Asee peer logo

The Unsubstantiated Cutoff: Deeper Analysis of Supplemental Instruction Sessions on Engineering Courses

Download Paper |


2016 ASEE Annual Conference & Exposition


New Orleans, Louisiana

Publication Date

June 26, 2016

Start Date

June 26, 2016

End Date

August 28, 2016





Conference Session

Student-led Research on Engineering Education - Quantitative Methodologies

Tagged Division


Page Count




Permanent URL

Download Count


Request a correction

Paper Authors


Charles Algeo Wilson IV Louisiana State University

visit author page

Charles is a PhD student in Environmental Sciences at Louisiana State University. In 2012, he earned his master’s degree in Medical and Health Physics and has since been working towards a PhD. During his studies, he has worked actively with the LSU STEM Talent and Expansion Program and LSU Center for Academic Success helping with different methods that aim to improve how STEM college students learn including tutorial centers, PLTL, SI, and recitation programs.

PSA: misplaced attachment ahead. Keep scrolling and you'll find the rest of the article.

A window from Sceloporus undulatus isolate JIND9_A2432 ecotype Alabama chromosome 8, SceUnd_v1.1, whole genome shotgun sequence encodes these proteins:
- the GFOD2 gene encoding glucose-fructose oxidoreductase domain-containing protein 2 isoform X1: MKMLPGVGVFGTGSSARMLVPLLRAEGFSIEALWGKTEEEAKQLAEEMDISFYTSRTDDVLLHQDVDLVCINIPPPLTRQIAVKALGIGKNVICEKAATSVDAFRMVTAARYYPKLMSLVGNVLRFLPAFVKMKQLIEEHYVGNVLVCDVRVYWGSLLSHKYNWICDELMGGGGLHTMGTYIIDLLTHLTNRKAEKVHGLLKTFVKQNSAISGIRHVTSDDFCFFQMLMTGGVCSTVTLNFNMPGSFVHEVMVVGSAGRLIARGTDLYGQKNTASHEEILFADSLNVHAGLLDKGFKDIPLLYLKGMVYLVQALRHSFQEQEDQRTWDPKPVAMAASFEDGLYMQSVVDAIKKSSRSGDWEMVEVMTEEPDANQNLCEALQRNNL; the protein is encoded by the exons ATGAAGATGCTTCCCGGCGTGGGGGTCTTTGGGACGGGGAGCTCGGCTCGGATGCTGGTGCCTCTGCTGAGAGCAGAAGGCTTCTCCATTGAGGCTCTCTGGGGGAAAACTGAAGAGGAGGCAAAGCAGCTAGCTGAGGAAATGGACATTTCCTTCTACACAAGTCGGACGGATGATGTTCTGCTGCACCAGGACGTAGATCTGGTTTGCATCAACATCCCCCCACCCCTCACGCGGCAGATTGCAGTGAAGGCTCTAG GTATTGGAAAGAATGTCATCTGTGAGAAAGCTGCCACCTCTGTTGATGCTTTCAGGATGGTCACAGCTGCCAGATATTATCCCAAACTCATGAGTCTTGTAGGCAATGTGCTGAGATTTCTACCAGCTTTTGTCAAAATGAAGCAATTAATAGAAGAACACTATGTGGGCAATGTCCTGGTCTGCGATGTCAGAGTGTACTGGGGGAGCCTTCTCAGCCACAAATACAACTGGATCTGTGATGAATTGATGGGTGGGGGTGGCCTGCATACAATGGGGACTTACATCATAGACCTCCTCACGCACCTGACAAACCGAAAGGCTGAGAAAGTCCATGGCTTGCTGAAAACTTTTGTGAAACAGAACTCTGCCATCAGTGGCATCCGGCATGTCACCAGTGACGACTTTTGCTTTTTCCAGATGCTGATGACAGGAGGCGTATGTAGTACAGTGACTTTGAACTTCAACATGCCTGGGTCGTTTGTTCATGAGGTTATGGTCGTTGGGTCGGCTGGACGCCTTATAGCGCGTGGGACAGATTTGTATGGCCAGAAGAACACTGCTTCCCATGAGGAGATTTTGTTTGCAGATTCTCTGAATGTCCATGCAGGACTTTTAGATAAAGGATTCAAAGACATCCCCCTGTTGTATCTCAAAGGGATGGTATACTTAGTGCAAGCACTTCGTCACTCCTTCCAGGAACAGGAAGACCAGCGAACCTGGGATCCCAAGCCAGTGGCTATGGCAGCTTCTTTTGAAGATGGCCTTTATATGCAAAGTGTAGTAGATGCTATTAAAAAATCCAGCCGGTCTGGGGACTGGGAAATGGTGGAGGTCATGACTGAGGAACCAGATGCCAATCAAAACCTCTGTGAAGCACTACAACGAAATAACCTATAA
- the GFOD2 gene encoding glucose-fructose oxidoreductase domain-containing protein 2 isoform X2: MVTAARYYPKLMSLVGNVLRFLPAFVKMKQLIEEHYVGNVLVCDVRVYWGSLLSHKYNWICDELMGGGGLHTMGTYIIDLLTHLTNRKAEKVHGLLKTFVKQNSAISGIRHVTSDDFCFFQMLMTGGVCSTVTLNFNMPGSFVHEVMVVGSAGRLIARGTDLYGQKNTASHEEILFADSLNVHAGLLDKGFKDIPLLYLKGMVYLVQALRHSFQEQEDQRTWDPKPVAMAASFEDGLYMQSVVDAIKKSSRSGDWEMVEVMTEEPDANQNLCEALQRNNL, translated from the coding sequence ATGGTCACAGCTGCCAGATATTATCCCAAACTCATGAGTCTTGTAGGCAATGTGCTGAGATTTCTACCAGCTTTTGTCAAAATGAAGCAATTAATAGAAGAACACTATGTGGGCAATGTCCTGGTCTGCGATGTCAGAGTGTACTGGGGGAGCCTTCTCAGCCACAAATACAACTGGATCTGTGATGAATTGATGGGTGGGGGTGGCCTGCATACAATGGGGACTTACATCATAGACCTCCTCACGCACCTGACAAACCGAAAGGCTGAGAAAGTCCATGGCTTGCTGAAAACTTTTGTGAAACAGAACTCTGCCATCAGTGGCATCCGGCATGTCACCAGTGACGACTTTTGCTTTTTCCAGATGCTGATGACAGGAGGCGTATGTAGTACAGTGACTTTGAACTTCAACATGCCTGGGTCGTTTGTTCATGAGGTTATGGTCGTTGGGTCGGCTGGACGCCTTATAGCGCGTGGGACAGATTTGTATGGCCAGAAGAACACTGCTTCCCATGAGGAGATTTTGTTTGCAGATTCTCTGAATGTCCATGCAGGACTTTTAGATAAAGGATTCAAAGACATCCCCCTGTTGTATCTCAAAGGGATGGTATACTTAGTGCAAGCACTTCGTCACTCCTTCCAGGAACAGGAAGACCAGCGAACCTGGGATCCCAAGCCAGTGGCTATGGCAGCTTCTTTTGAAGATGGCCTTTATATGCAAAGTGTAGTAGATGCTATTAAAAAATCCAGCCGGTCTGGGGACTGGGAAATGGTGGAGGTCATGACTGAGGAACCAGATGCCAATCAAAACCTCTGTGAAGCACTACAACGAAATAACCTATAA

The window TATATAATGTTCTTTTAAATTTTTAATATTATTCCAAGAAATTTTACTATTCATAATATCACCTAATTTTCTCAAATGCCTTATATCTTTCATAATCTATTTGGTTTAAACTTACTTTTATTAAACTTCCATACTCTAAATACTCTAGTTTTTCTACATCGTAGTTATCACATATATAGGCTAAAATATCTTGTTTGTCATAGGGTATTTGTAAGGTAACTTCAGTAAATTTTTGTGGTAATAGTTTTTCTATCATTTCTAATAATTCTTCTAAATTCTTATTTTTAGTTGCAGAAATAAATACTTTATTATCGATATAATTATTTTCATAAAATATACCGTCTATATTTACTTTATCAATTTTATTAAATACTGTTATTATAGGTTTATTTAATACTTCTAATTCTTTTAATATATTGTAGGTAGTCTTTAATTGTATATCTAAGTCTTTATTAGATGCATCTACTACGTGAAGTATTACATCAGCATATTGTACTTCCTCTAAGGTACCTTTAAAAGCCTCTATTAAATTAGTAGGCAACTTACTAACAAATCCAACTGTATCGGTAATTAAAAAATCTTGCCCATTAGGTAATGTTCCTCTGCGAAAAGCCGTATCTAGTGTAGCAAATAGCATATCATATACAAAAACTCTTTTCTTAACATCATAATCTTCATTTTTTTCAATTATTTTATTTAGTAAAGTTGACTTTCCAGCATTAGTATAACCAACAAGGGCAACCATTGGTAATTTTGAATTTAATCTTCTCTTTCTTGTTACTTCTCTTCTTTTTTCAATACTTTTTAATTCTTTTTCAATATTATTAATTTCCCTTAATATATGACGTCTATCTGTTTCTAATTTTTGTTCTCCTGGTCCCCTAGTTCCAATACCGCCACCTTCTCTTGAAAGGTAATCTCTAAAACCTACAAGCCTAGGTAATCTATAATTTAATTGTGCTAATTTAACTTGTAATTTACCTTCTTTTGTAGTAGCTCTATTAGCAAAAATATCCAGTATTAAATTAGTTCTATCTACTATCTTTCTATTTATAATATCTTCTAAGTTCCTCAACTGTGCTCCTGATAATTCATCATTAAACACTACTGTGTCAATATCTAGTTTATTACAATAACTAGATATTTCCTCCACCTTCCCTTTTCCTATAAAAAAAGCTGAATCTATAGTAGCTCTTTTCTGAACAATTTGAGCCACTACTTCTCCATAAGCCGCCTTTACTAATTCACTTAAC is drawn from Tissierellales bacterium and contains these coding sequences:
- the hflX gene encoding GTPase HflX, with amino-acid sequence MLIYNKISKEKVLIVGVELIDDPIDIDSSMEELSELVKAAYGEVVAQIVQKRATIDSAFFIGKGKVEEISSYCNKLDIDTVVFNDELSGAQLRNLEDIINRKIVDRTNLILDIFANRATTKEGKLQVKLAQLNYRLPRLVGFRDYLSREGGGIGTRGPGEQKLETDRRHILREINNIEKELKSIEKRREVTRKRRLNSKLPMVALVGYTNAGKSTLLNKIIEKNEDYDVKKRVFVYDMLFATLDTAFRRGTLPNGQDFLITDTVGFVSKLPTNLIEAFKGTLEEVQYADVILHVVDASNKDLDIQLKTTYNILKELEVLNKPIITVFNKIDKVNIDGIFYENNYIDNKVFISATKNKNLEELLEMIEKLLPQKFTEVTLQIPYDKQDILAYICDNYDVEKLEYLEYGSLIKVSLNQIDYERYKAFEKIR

visit author page


Warren N. Waggenspack Jr. Louisiana State University

visit author page

Warren N. Waggenspack, Jr. is currently the Mechanical Engineering Undergraduate Program Director and holder of the Ned Adler Professorship in the Department of Mechanical & Industrial Engineering at Louisiana State University. He obtained both his baccalaureate and master's degrees from LSU ME and his doctorate from Purdue University's School of Mechanical Engineering. He has been actively engaged in teaching, research and curricula development since joining the LSU faculty in 1988. Over the last 12 years, he acquired funding from NSF to support the development of several initiatives aimed at improving student retention and graduation rates as well as supporting faculty with development of effective learning and teaching pedagogies.

visit author page


Adrienne Steele Louisiana State University

visit author page